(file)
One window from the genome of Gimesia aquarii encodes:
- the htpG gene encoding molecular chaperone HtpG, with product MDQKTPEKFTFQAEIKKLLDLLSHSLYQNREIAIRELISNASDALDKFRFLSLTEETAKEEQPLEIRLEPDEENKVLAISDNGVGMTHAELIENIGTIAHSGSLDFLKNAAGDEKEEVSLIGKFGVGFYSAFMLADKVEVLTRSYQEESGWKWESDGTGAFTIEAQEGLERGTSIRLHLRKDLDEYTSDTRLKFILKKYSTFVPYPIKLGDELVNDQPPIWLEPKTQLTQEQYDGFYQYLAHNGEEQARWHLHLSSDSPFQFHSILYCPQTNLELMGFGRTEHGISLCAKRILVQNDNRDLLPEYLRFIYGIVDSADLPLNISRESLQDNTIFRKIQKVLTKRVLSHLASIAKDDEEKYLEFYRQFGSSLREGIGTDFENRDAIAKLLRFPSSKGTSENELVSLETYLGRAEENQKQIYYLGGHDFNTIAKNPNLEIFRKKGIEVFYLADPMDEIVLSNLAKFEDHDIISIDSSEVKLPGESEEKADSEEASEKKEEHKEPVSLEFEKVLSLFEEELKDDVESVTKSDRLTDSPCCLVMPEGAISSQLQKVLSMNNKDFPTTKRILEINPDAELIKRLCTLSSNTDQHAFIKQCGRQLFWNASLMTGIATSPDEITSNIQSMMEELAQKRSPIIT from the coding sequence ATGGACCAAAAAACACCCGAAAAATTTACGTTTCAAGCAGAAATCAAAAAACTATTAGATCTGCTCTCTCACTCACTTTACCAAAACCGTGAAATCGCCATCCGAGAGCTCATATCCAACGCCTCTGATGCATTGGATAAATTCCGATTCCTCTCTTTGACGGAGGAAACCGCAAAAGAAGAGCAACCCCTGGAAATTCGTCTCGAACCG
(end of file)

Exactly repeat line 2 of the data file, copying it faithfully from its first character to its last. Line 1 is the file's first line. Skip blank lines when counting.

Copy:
- the htpG gene encoding molecular chaperone HtpG, with product MDQKTPEKFTFQAEIKKLLDLLSHSLYQNREIAIRELISNASDALDKFRFLSLTEETAKEEQPLEIRLEPDEENKVLAISDNGVGMTHAELIENIGTIAHSGSLDFLKNAAGDEKEEVSLIGKFGVGFYSAFMLADKVEVLTRSYQEESGWKWESDGTGAFTIEAQEGLERGTSIRLHLRKDLDEYTSDTRLKFILKKYSTFVPYPIKLGDELVNDQPPIWLEPKTQLTQEQYDGFYQYLAHNGEEQARWHLHLSSDSPFQFHSILYCPQTNLELMGFGRTEHGISLCAKRILVQNDNRDLLPEYLRFIYGIVDSADLPLNISRESLQDNTIFRKIQKVLTKRVLSHLASIAKDDEEKYLEFYRQFGSSLREGIGTDFENRDAIAKLLRFPSSKGTSENELVSLETYLGRAEENQKQIYYLGGHDFNTIAKNPNLEIFRKKGIEVFYLADPMDEIVLSNLAKFEDHDIISIDSSEVKLPGESEEKADSEEASEKKEEHKEPVSLEFEKVLSLFEEELKDDVESVTKSDRLTDSPCCLVMPEGAISSQLQKVLSMNNKDFPTTKRILEINPDAELIKRLCTLSSNTDQHAFIKQCGRQLFWNASLMTGIATSPDEITSNIQSMMEELAQKRSPIIT from the coding sequence ATGGACCAAAAAACACCCGAAAAATTTACGTTTCAAGCAGAAATCAAAAAACTATTAGATCTGCTCTCTCACTCACTTTACCAAAACCGTGAAATCGCCATCCGAGAGCTCATATCCAACGCCTCTGATGCATTGGATAAATTCCGATTCCTCTCTTTGACGGAGGAAACCGCAAAAGAAGAGCAACCCCTGGAAATTCGTCTCGAACCG